Ben Stiller | 88 mins | download | 12 / PG-13
The best thing I have to say about The Cable Guy is that the opening titles were very well done.
The second-best thing I have to say is that a subplot featuring director Ben Stiller as a faded-child-star twin-killer is very neatly integrated into the film, seeming utterly pointless until it has a near-vital role in the climax. That’s a pleasing piece of writing/editing right there. Unfortunately, the point this seems to be aiming at — that TV rules our life too much, that we’re too addicted to it, etc etc — is not only old hat, but also rendered meaningless in this instance by the lack of impact: TV goes off for the night, and one guy picks up a book. Oh, wow. And to top it off, thanks to an unnecessary final beat, it seems Jim Carrey’s titular character hasn’t actually learnt the lesson we thought he had.
Incidentally, The Cable Guy is a comedy, though at times it seems to wish you’d forget that so it could be a psychological stalker thriller. Perhaps that’s what it had wanted to be — for one thing, there are surprisingly accurate predictions for the future of telecommunications, although their coming true may simply have killed another joke (“play Mortal Kombat with a friend in Vietnam!”) — until someone realised the idea was too silly to be taken completely seriously. How funny you find the end product will depend on whether you like the style of comedy Carrey employed in the early & mid-’90s, and whether you can stomach pointless asides that don’t do anything for the plot (final act freaky nightmare, step forward). There’s little else to engage interest — Matthew Broderick’s pseudo-protagonist is, perhaps, too nice and too eager to please, and the go-nowhere romantic subplot — his main action aside from being Carrey’s straight man — has all the depth and shape of something from a cookie cutter.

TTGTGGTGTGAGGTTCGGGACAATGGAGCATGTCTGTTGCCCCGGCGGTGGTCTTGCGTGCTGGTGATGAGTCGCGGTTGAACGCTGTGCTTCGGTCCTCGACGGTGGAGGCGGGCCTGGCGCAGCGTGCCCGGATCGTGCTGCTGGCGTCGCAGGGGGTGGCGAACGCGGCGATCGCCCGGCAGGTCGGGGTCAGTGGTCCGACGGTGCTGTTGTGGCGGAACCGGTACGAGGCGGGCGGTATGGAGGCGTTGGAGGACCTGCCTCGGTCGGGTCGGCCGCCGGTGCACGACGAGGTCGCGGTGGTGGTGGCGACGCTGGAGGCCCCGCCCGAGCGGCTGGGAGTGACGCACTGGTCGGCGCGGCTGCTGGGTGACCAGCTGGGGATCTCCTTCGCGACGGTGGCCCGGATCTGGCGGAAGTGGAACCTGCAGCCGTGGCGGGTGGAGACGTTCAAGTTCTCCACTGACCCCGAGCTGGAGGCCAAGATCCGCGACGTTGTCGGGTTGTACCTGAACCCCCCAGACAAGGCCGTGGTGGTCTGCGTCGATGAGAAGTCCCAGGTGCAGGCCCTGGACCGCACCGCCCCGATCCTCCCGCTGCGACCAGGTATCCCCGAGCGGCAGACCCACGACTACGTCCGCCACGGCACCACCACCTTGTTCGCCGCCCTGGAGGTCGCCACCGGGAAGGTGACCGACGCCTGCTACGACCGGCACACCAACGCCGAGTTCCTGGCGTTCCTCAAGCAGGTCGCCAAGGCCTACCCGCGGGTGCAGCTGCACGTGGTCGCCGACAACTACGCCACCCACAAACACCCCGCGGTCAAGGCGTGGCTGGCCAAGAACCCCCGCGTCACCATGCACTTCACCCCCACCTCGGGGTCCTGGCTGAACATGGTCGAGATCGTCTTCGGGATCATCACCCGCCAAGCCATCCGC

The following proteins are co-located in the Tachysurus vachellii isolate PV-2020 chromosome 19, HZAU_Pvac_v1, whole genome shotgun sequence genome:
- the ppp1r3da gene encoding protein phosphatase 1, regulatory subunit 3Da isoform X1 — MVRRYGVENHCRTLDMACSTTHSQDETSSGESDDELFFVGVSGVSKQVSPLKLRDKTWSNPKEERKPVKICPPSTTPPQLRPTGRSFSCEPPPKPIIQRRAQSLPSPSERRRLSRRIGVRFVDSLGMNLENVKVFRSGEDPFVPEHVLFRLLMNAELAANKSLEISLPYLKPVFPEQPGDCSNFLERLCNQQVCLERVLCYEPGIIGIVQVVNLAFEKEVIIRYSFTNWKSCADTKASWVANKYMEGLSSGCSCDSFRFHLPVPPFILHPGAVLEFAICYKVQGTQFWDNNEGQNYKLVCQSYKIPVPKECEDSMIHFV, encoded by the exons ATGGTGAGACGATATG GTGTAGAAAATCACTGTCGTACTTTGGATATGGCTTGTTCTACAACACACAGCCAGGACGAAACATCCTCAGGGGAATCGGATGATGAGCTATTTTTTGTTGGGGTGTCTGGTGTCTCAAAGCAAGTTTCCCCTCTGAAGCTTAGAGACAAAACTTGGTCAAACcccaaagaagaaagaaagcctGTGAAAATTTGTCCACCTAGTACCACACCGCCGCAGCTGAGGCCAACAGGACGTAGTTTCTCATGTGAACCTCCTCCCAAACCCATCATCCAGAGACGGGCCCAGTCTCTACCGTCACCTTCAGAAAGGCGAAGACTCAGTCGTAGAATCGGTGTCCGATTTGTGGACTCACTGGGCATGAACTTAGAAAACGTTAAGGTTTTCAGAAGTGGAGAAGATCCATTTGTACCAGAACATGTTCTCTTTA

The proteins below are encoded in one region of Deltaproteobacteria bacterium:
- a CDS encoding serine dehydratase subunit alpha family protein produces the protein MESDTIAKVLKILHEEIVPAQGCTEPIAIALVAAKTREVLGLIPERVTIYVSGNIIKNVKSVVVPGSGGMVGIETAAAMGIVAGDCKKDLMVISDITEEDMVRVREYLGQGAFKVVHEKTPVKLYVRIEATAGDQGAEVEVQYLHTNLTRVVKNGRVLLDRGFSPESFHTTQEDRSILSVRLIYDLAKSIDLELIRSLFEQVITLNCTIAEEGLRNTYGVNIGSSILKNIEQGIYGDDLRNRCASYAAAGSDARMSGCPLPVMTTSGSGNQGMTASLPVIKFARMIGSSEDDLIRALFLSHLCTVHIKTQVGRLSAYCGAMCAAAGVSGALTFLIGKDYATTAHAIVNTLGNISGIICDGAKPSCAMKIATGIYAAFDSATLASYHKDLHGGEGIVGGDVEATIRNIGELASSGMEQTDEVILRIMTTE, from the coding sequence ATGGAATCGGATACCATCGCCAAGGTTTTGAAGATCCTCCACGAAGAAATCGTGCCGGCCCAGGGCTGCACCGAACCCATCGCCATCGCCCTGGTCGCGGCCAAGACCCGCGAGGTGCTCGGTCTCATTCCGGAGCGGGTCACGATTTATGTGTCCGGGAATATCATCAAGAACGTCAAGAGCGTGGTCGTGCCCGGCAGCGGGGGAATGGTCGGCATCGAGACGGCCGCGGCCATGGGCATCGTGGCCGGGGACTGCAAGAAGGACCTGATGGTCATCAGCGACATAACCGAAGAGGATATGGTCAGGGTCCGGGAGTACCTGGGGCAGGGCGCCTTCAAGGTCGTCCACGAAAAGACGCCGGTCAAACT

More fun than the jokes, actually, is playing Spot The Pre-Fame Comedy Star. Eyes open for young-looking turns from (in ease-of-identification order) Jack Black, Ben Stiller, Owen Wilson, Janeane Garofalo, and Kyle Gass. And Eric Roberts randomly shows his face too, not that that’s relevant to anything.
The Cable Guy is rated 12, or PG-13 in the US, which may also be the last ages you’d enjoy it at.
In case anyone’s wondering what’s happened to #77 & #78… Despite spending 23 months carefully posting reviews in order (well, the first two months are actually a bit of a muddle), it’s now December and I’m a few behind, so I’ve decided to throw numerical sequence to the wind and just post reviews as & when I get round to completing them. The main reason for this is to help drive things forward so that I can actually end 2008’s posting by December 31st, rather than having it drag on into 2009 and overlap with Year 3. I’m sure no one will really mind. Or care.